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Studio lighting product information

In the world of studio lighting there is a lot to learn. Not only do you have a lot of different equipment to learn how to use or that is available to you, you also have a lot of different terms that you need to get to know better. There are some basics to studio lighting that will allow you to begin using studio lighting like a professional with very little hands on experience.

Aperature is a term that you will hear a lot in studio lighting. This is a term that refers to the physical lens opening on the camera that you are using. The aperature is adjusted to open as well as close in f-stop increments, with these adjustments allowing for more or less light to filter in through a bigger or a smaller hole. With each f-stop that you go up you will be letting in twice as much light as the f-stop before. Aperature is an important part of using studio lighting because you can learn to control a lot through the proper use of the camera.

Bounce lighting
This is yet another term that you will hear in relation to studio lighting. Bounce lighting is essentially the use of an indirect light source. With bounce lighting the actual light is pointed away from the area that you want to illuminate and bounced or reflected off of another source back in the direction of the area where you need light. Bounce lighting is used in many instances, especially when a softer light quality is desired.

Diffused lighting
In studio lighting you have many different types of lighting to choose from including diffused lighting. Diffused lighting is a very soft light and it can be achieved artificially in a number of different ways. In studio lighting diffused lighting is often achieved through the use of a shoot through umbrella, a soft box, or a diffusion reflector panel.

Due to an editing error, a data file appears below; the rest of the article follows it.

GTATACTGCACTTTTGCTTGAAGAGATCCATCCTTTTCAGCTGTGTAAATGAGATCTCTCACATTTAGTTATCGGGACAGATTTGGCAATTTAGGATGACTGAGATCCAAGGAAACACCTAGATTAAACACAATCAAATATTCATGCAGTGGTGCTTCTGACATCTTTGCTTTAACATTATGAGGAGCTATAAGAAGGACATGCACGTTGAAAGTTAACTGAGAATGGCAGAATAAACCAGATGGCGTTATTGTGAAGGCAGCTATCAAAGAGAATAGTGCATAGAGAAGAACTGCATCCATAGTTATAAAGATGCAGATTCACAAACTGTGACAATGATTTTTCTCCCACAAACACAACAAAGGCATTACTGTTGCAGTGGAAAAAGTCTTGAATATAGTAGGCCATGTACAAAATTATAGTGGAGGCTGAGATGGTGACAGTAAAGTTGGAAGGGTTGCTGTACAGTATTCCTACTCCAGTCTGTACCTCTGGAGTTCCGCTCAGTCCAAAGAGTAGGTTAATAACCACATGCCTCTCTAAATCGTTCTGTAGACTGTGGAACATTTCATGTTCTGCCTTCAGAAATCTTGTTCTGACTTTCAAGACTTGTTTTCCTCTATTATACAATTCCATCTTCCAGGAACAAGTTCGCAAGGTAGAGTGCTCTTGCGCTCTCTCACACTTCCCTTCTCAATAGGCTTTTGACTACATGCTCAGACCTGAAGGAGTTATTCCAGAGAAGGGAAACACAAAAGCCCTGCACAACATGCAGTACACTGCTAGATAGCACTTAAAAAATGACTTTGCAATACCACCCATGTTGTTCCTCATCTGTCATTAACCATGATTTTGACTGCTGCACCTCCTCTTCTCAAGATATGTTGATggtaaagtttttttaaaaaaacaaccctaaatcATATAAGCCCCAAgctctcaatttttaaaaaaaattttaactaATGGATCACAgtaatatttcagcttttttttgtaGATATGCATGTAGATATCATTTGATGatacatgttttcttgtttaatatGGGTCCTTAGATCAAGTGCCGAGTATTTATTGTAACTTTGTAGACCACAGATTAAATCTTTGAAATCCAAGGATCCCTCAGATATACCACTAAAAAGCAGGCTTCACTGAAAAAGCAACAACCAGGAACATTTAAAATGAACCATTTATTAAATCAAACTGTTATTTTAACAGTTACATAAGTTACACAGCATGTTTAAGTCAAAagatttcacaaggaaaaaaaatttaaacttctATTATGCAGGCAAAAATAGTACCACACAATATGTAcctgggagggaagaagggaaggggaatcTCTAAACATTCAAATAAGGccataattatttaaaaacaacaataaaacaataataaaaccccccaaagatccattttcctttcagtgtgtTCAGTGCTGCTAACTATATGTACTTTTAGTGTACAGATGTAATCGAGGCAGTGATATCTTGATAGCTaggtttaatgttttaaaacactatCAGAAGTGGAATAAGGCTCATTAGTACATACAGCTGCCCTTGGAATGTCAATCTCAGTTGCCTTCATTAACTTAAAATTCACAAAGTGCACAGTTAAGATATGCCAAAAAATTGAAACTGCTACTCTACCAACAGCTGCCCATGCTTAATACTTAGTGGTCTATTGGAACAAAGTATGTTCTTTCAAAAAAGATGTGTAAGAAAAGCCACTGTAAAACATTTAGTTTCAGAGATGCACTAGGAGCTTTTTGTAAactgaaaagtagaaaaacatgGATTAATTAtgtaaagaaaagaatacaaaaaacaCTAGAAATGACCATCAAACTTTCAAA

Fill lighting
Fill lighting is yet another type of studio lighting for you to work with. The fill light is basically a term that refers to the light that fills in the shadows that are created by the main light source. Fill lighting is often created with a flash unit or a reflector, depending upon what effect is desired and exactly what type of subject is being photographed.

High light
In any lighting set up you are going to have a high light. In studio lighting, the high light usually refers to a very well or overly lit area of the studio. The problem with high lights is that if you are taking pictures they will leave dark spots on the negative. You can avoid high lights, also known as hot spots by lowering the output of light in your high light areas prior to using a camera.

Main light
When you hear the term main light in reference to studio lighting it is referring to the primary lighting source. The main light is usually the brightest light in your studio lighting set up, which means that it is also casting the biggest or most obvious shadows.

As you can see, when it comes to studio lighting there are a lot of different terms to learn as well as different lighting sources to learn how to manipulate. Studio lighting is very simple when you learn how to use all of the lighting options together in addition with the technology that is available today. Every individual has their own way of using the light, so it really does take a hands on approach to master studio lighting.

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